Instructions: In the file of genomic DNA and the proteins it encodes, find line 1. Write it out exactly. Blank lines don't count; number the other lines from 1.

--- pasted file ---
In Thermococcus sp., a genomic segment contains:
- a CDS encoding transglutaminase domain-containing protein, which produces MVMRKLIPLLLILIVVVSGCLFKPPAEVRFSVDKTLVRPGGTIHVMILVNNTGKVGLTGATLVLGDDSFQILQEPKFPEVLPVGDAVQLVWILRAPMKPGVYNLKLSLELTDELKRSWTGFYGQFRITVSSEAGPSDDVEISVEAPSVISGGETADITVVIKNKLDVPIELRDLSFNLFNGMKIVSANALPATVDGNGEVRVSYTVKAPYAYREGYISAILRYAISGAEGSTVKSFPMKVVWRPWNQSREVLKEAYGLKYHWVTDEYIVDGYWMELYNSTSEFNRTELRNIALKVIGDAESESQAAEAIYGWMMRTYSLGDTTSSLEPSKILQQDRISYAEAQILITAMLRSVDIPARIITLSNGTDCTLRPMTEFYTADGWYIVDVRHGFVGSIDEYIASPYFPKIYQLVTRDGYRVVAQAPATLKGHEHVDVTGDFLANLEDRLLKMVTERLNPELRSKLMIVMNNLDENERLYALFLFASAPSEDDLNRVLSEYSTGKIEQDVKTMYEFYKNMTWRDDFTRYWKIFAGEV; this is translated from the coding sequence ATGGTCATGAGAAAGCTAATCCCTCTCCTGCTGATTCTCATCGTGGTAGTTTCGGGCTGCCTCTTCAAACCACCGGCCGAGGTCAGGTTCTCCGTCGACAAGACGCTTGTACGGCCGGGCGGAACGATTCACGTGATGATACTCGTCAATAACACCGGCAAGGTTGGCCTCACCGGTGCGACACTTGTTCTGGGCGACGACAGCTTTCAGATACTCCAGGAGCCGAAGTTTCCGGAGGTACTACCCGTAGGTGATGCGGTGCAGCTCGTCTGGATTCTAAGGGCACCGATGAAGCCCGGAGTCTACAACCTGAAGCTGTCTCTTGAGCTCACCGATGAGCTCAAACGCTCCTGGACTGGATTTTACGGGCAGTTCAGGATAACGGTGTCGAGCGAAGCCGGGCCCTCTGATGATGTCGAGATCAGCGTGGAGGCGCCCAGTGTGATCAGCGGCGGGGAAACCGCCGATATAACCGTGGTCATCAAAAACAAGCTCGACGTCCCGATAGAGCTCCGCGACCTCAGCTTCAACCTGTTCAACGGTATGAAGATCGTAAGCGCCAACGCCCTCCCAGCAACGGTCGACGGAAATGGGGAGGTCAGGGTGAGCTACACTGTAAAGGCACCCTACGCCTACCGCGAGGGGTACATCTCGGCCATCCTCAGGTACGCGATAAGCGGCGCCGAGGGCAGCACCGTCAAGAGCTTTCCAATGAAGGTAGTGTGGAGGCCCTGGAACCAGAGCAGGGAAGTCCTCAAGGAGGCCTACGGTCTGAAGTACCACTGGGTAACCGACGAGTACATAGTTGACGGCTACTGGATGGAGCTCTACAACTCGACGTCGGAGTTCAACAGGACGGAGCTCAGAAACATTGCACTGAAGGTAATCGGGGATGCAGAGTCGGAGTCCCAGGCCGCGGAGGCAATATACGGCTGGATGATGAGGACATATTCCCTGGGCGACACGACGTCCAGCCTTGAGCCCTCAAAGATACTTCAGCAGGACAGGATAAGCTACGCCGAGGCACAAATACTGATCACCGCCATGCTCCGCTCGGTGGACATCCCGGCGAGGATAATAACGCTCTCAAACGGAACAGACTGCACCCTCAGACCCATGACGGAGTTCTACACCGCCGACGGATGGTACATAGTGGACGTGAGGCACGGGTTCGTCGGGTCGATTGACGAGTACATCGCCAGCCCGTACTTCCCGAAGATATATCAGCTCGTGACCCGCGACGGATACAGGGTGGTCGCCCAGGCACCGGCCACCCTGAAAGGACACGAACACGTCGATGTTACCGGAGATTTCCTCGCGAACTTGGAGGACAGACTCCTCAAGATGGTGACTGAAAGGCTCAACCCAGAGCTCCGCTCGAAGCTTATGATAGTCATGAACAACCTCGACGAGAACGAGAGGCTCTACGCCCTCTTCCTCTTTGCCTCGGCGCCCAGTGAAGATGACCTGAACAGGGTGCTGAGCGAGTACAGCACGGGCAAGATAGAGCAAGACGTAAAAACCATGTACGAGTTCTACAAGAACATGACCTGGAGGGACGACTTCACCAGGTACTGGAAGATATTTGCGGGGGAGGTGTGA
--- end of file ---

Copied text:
In Thermococcus sp., a genomic segment contains: